Last night I woke up due to some horrible back pain and went for a “walk” to the toilet. Whilst sitting on the white throne I opened the Google News Feed and found this article from Search Engine Land about the winners and losers of the latest Google Product Review Update in April 2021.
When I was operatively working on the ENV Media websites my role was to dissect our sites in relation to the latest updates. Now I’ve been off the track for a couple of months, but whether this article reached me at the perfect time while sitting there in the darkness, or the fact that te marjority of my worklife has been centered around online reviews, I leave untold.
Comparing products, not lining them up
Possessing a high awareness of yourself can be a blessing or a curse. Blessing in the sense that you consistently are re-evaluating your SEO strategies, and a curse since it can create anxiety about stupid things. As for today, let’s use it for its blessing.
Over at Google Developers, there is an interesting “checklist” of questions content creators within the review sphere should look into. Many of the factors are something I am already applying in the SEO strategies at our gambling sites, but some were new.
SEO in affiliate marketing is very different from let’s say paid affiliate marketing. We, SEO’s, aim for those really sweet keywords including “review”, “best”, “list”, “where to..”, etc. Keywords that guarantees warm leads with click to conversion rates in the bucket of 20-40%.
Back in the days working for Catena Media it was the wild west ranking on those keywords; Kick up a site, write 20,000 words about casino reviews, send a dozen of backlinks with anchors consisting of “review” and BOOM: profit!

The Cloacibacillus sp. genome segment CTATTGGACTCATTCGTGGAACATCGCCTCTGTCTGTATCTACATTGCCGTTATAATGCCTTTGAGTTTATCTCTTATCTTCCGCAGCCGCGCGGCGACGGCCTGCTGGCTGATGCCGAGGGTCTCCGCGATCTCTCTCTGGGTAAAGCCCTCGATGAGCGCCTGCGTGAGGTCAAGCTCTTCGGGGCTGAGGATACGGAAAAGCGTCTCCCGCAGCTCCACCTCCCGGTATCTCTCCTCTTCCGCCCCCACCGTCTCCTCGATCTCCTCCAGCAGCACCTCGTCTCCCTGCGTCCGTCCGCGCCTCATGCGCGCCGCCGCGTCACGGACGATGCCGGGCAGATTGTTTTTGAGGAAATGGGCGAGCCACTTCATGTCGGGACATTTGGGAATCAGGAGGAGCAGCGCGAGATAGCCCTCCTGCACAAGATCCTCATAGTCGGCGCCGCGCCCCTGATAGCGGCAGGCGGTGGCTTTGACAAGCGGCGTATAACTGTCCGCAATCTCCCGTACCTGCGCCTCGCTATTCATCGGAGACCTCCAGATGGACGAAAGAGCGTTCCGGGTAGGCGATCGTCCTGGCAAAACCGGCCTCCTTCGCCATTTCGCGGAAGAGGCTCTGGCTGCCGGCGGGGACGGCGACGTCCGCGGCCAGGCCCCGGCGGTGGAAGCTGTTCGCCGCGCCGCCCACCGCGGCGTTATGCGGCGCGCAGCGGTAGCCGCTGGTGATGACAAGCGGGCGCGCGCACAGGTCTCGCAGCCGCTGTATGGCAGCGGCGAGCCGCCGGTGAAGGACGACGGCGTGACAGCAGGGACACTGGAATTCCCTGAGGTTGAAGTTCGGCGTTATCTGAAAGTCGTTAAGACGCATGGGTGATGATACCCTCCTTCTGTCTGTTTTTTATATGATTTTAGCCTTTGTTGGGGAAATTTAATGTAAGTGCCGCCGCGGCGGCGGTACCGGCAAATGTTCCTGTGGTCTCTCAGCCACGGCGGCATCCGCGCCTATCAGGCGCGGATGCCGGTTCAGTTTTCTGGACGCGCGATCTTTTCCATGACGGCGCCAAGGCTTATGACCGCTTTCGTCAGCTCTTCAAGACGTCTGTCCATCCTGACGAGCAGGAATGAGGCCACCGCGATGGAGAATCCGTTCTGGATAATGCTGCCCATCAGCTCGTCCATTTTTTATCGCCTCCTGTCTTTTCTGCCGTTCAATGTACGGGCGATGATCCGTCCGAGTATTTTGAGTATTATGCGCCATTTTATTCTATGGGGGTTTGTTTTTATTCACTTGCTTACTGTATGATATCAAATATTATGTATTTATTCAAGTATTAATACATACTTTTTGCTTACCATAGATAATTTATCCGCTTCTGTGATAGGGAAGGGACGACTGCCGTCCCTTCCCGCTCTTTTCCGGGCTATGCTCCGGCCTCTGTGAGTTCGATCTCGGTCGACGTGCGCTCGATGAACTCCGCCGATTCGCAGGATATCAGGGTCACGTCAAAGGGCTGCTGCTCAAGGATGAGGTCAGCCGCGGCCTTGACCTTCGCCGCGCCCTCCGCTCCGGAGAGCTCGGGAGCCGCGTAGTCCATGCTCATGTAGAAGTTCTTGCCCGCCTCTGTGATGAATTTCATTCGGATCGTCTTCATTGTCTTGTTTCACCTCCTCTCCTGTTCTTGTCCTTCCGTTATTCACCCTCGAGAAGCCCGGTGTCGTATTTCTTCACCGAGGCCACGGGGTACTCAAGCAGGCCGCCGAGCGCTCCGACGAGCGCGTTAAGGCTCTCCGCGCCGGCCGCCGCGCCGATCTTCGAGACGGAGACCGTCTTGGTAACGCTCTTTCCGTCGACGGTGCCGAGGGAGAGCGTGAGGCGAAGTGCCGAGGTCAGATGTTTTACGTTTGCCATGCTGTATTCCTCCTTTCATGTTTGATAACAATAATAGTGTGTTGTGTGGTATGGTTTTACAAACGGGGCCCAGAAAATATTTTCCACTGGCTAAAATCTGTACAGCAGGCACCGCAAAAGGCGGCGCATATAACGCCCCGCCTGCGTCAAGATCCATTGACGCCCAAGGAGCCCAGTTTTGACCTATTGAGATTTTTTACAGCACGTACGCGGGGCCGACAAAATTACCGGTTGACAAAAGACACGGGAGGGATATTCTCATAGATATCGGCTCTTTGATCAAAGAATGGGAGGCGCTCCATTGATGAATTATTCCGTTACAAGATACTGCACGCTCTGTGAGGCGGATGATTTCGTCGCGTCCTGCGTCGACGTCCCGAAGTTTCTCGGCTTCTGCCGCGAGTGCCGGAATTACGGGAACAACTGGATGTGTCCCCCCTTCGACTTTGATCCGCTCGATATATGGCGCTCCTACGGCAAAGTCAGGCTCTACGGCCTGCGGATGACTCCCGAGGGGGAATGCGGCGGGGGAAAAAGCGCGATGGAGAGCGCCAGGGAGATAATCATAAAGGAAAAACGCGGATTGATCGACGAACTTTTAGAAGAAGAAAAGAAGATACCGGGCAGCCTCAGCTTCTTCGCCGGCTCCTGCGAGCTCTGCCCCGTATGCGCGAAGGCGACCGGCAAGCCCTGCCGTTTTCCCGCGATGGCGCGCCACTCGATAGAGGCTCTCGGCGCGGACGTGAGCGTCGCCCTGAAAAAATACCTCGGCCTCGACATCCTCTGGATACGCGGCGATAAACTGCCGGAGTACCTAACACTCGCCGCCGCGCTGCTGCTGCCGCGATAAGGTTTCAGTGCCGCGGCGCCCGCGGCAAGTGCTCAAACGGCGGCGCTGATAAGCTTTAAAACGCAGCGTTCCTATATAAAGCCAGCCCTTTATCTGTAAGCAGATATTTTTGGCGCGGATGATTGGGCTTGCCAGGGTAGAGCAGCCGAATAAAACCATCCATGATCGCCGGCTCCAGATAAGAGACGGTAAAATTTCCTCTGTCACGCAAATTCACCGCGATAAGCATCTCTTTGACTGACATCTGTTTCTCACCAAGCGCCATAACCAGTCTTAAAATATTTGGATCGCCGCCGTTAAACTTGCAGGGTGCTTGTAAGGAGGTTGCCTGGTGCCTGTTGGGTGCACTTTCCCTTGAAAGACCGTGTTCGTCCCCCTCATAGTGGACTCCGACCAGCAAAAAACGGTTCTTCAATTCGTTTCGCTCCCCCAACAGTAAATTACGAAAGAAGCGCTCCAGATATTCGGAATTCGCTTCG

Classic 2010 SEO; rank and bank.
However, if you think about it, a review is nothing if there isn’t a point to measure it towards:
Is x50 wagering requirement for a live casino bonus good or bad?
Is 2000 slot games a big library or small?
The power of internal links
As a professional in iGaming, I know x50 wagering is extremely high because I have written 100’s of casino reviews looking into this exact matter. 30-40 is substandard for a live casino bonus, 25 is extremely good.
But that information has to go inside the review so a novice reader understands that concept as well. Otherwise, that’s just a number.
And this is a concept we’ve been applying in our product reviews since 2018. ALWAYS give the reader a reference point to your argument you write in a review.
Let me show you this example from Cashup Club’s casino review of JungleRaja.
As you can see here I give the reader a reference point why I think JungleRaja is doing such a good job with their casino games. An argument based on facts.
So that’s for the reader – what about Google?
Yes, we need to feed the cookie monster with some crumbs as well. And if there’s something this cookie monster likes it is internal links with unique and relevant anchor texts.
A common practice in SEO for internal linking between products is to use the product name as anchor text. That’s the lazy version of doing it, how Gustaf The Cat would do SEO. It is not how you should do SEO.